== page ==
I’m participating in this edition of the Book Blogger Hop, hosted by Ramblings of a Coffee Addicted Writer, because I was intrigued by the question of the week:
Aug. 19th – 25th – Do you read via eBook and if so which one/ones and why? (submitted by Teri)
The answer is no, I don’t read eBooks, but that doesn’t mean you shouldn’t.
Librarians, as you might have heard, have often had a bit of a love-hate relationship with eBooks. There was a point a while back, when eBooks were first starting to trickle into the market, when the media declared the imminent death of print books in the wake of this digital revolution. Libraries would disappear, print books would vanish, and we would all be sitting with our noses in our Kindles (unless you want to borrow books from a Canadian library, in which you’d better get a different eReader * boo hiss Amazon *).
Reality has been a little different, of course. Libraries still exist, and in my area anyway, print book borrowing still exceeds eBook borrowing. Some people (myself included) simply prefer reading text from a paper page, rather than a screen. Teens, for example, are still much for likely to borrow a print book than an eBook.
Still, I love eReaders, and I think eBooks are a fantastic innovation. Being able to store dozens of titles on a single device sounds like a commuter’s dream, and it would certainly make packing for a vacation so much easier (can’t decide with book to take on the plane? Take them all!). eReaders are lightweight, making them potentially easier for people with mobility or dexterity challenges to hold and carry than a print book. eReaders can increase the font size in a document, a useful feature for people with visual impairments, and the fact that library eBooks return themselves automatically means that busy families or individuals with compromised memories or unpredictable living arrangements need never worry about accruing fines. And as a voracious reader living in a small apartment, just think of the space I could free up if I didn’t need bookshelves to store my books!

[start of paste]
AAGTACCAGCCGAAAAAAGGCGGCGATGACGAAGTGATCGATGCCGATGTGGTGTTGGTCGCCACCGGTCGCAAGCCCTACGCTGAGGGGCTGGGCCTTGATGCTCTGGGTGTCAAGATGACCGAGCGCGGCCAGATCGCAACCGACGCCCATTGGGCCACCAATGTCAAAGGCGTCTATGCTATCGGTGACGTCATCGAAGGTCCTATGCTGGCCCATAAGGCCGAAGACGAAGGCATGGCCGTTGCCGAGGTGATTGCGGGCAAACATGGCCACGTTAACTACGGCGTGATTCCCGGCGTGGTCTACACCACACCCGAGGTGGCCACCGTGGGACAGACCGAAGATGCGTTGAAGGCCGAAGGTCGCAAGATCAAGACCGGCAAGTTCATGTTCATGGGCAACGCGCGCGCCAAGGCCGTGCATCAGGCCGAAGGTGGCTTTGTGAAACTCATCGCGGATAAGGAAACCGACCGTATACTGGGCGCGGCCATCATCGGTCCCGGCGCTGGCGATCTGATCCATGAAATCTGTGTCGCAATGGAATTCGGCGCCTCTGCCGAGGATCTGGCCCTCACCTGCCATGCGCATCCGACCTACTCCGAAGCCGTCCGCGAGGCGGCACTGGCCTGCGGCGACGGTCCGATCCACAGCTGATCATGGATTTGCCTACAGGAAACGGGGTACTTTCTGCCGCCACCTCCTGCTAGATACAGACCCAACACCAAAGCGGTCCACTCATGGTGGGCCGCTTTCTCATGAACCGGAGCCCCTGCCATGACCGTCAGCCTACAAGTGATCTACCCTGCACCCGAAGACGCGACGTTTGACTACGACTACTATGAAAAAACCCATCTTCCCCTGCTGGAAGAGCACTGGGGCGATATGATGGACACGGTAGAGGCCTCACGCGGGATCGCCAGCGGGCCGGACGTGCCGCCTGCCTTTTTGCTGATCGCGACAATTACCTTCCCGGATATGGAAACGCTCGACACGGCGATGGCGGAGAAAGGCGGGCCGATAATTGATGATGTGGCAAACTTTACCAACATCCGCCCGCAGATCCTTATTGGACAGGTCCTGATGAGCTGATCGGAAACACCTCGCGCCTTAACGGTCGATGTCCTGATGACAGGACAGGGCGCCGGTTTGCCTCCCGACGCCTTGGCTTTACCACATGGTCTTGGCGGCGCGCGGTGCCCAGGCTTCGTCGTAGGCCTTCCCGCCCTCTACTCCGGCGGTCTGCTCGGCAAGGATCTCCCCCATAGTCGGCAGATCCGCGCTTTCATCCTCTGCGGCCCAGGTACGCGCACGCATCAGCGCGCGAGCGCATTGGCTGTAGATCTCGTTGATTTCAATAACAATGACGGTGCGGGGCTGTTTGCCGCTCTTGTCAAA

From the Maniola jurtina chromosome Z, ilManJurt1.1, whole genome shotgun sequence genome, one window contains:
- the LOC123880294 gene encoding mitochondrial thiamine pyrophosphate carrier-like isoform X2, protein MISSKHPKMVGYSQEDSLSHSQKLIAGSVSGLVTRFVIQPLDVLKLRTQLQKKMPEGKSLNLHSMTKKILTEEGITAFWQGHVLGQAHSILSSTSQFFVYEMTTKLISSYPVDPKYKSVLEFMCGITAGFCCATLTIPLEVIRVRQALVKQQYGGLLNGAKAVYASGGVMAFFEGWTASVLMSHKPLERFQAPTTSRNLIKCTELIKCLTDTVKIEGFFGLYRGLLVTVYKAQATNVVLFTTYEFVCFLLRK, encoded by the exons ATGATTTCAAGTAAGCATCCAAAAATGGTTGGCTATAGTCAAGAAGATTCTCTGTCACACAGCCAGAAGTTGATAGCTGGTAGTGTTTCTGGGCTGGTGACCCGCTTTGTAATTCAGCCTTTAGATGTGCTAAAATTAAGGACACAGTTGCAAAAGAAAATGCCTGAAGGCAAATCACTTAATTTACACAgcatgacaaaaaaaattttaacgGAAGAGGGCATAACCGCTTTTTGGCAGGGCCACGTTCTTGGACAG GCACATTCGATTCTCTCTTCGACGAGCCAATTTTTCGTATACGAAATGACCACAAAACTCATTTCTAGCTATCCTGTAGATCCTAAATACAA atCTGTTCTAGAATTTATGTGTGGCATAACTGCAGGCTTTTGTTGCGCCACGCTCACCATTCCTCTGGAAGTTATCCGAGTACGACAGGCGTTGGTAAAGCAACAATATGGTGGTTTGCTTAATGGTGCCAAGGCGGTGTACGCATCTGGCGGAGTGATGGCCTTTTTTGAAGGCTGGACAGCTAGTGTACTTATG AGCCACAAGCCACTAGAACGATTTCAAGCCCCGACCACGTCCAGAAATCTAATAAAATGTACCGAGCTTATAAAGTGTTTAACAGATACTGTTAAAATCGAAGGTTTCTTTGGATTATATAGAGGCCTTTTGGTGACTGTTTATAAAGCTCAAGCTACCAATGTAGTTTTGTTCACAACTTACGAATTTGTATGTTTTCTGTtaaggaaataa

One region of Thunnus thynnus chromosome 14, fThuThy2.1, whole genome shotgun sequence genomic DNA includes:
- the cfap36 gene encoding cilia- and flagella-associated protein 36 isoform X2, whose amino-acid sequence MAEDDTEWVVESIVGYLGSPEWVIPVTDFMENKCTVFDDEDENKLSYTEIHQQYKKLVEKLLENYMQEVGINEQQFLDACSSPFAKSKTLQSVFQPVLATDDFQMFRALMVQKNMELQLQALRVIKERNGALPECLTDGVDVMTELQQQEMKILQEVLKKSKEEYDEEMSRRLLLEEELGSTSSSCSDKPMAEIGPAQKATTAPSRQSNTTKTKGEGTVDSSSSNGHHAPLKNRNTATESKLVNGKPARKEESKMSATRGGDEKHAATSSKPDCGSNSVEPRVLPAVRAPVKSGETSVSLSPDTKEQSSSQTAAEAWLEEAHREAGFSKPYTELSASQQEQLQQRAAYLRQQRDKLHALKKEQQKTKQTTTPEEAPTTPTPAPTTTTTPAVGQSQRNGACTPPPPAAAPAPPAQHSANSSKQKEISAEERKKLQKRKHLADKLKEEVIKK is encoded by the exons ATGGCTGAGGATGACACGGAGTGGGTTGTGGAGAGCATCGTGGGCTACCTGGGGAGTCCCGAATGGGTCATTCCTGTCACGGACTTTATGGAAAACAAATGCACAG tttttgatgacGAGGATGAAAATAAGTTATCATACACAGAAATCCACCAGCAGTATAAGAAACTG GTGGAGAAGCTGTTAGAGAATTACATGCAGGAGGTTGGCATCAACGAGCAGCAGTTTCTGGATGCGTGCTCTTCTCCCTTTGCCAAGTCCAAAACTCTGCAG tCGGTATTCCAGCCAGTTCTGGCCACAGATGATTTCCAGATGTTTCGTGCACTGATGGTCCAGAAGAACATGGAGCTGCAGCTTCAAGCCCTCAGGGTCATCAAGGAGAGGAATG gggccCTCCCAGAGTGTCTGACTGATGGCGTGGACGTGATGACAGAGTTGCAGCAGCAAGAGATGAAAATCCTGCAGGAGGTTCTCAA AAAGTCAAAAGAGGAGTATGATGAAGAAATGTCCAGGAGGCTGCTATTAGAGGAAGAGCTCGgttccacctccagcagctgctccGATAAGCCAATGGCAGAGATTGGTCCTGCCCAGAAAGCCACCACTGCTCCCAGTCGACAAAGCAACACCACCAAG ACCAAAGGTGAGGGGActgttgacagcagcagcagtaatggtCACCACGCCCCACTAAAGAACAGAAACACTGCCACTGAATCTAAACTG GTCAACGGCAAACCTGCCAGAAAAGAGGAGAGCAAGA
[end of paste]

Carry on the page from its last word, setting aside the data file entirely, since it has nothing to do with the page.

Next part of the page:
Still, when it comes to reading on a tablet or eReader, I just can’t do it. I’m not nostalgic or sentimental (OK, who am I kidding, of course I am, but not in this instance) – what matters to me is what’s inside a book, the ideas and thoughts and characters and stories, and I don’t particularly care what format that content takes. I simply haven’t been able to find an eReader that doesn’t make me feel like I’m working. I sit in front of screen for hours each day – the last thing I want to do during my off time is stare at another screen! When I want to switch off, I want to switch off completely, and that means unplugging from all electronics. I’ve tried to join the digital reading revolution, but I’ve yet to find anything that speaks to me the way a good old fashioned book does. For now anyway, print books are simply more attractive and enjoyable to me than eBooks (and according to some studies, I’m not just a lonely Luddite).
That’s just me, though. For a lot of people, eReaders can make reading more affordable and more accessible, which makes the librarian in me very happy indeed. Do I think digital books might replace print books one day? Who knows? We’ll just have to cross that bridge when we get to it.